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stored food
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emordnilap



Joined: 05 Sep 2007
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Location: Houǝsʇlʎ' ᴉʇ,s ɹǝɐllʎ uoʇ ʍoɹʇɥ ʇɥǝ ǝɟɟoɹʇ' pou,ʇ ǝʌǝu qoʇɥǝɹ˙

PostPosted: Wed Mar 26, 2014 5:07 pm    Post subject: stored food Reply with quote

If you're going to store food in case of possible shortage or other emergency, it's sense to take into account your favourite foods, ones that you don't think you'd get tired of.

In my case, it'd be pasta, though couscous comes a close second. Couscous is quicker and easier to prepare but both have the merit of plenty of carbs that can be enhanced with whatever else you have around at the time, even if it's only a few leaves or herbs.

Wholegrain pasta and couscous make the most sense because of the extra taste and nutrients - what about shelf life? Anyone aware of problems with long term (over a year) storage of these items? (I'm aware you should rotate stock during normal times but this is the preps section).

And would be your preference for a single must-have back-up stock?
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extractorfan



Joined: 24 Nov 2005
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Location: Ricky

PostPosted: Wed Mar 26, 2014 5:28 pm    Post subject: Reply with quote

dried peas are my main thing, keep for ages and I eat them all the time anyway. Big peas were a staple food of the Britons before the Romans arrived I think. This year I'm growing and hoping to dry and store my own.

Never tried wholegrain couscous, didn't know there was such a thing. I bet I'd like that, not keen on the normal couscous.
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RenewableCandy



Joined: 12 Sep 2007
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Location: York

PostPosted: Wed Mar 26, 2014 5:37 pm    Post subject: Reply with quote

We seem to be rice-wallahs at the moment, though I appreciate it's got a dirty great C-footprint and comes from miles away etc.

re. pasta, if climate change makes the UK warmer, we might be able to grow our own Smile
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emordnilap



Joined: 05 Sep 2007
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Location: Houǝsʇlʎ' ᴉʇ,s ɹǝɐllʎ uoʇ ʍoɹʇɥ ʇɥǝ ǝɟɟoɹʇ' pou,ʇ ǝʌǝu qoʇɥǝɹ˙

PostPosted: Wed Mar 26, 2014 5:49 pm    Post subject: Reply with quote

extractorfan wrote:
dried peas are my main thing, keep for ages and I eat them all the time anyway. Big peas were a staple food of the Britons before the Romans arrived I think. This year I'm growing and hoping to dry and store my own.

Never tried wholegrain couscous, didn't know there was such a thing. I bet I'd like that, not keen on the normal couscous.


Dried peas! Can I come and live with you? Laughing I adore them. We can't grow enough peas to satisfy me.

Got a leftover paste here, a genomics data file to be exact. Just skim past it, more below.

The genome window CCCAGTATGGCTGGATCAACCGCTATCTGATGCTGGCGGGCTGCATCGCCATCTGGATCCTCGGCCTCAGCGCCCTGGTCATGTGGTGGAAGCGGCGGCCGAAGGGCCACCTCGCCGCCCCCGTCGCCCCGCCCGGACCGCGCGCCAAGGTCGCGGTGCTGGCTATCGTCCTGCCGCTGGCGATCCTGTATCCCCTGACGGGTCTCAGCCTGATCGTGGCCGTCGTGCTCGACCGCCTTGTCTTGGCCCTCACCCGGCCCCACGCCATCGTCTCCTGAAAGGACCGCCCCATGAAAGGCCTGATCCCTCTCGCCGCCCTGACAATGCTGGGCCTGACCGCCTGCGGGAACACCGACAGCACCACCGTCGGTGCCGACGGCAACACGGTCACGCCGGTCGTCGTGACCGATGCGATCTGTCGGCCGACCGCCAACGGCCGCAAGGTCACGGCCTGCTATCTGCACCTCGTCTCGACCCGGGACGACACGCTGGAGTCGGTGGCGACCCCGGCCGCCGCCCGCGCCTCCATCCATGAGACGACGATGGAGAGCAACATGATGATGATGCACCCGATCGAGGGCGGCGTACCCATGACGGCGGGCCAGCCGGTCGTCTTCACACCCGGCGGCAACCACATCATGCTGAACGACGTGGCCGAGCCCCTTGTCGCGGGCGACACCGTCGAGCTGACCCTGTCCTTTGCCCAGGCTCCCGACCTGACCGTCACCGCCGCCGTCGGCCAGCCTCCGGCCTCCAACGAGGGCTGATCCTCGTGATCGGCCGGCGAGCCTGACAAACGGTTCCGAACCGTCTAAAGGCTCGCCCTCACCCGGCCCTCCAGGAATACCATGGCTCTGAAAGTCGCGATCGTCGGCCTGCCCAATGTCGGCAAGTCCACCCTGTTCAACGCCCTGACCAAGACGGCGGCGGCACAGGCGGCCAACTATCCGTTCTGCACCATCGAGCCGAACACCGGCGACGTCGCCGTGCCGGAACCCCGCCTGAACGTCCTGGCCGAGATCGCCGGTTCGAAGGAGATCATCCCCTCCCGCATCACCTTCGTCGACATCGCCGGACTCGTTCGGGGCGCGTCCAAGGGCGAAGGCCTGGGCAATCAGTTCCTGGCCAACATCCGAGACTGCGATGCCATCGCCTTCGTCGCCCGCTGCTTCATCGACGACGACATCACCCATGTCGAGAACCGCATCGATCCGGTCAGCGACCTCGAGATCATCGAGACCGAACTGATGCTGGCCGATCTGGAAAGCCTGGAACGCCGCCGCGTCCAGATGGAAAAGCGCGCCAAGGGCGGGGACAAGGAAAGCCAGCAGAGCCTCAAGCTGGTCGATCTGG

Of all the couscouses () I've tried, this is by far the best, in my most modest opinion. It's just way ahead of the rest, taste- and texture-wise.

It's dearer than your Laldi shite of course but no chemicals and ultra-ethical. It is some time since we could get hold of it in Ireland and it may have changed since. All of Zaytoun's products are getting harder to find due to those bastard US lapdog "neighbours" of theirs. Mad Zaytoun's dates (can't get them now) were simply luscious.
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emordnilap



Joined: 05 Sep 2007
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Location: Houǝsʇlʎ' ᴉʇ,s ɹǝɐllʎ uoʇ ʍoɹʇɥ ʇɥǝ ǝɟɟoɹʇ' pou,ʇ ǝʌǝu qoʇɥǝɹ˙

PostPosted: Wed Mar 26, 2014 5:52 pm    Post subject: Reply with quote

RenewableCandy wrote:
We seem to be rice-wallahs at the moment, though I appreciate it's got a dirty great C-footprint and comes from miles away etc.

re. pasta, if climate change makes the UK warmer, we might be able to grow our own Smile


There's a (Swedish?) company making pasta from beans, organic. Honest. And it's really good, it's actually superb, doesn't break up like you think it might and of course sans gluten. Haven't been able to get hold of any in Ireland.
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emordnilap



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Location: Houǝsʇlʎ' ᴉʇ,s ɹǝɐllʎ uoʇ ʍoɹʇɥ ʇɥǝ ǝɟɟoɹʇ' pou,ʇ ǝʌǝu qoʇɥǝɹ˙

PostPosted: Wed Mar 26, 2014 5:55 pm    Post subject: Reply with quote

Found a bit about it. Probably desperate expensive but it shows what can be done.
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featherstick



Joined: 05 Mar 2010
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PostPosted: Wed Mar 26, 2014 10:17 pm    Post subject: Reply with quote

I think if we had staples they would be tins of tomatoes, big bags and lentils and chickpeas, and rice. We've generally got a few big bags in the cupboard and I toy with the idea of mylar-vacuum-sealing a few bags every so often. I have a lot of tins stored but some of the food is frankly inedible - Asda smartprice hotpot - bleah! Keeping it for trade or real dire straits. We are gradually running down our stores prior to re-stocking with things we know we'll eat.
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RenewableCandy



Joined: 12 Sep 2007
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PostPosted: Wed Mar 26, 2014 10:49 pm    Post subject: Reply with quote

We buy tins o'toms in "flats" of 12. We really should buy more...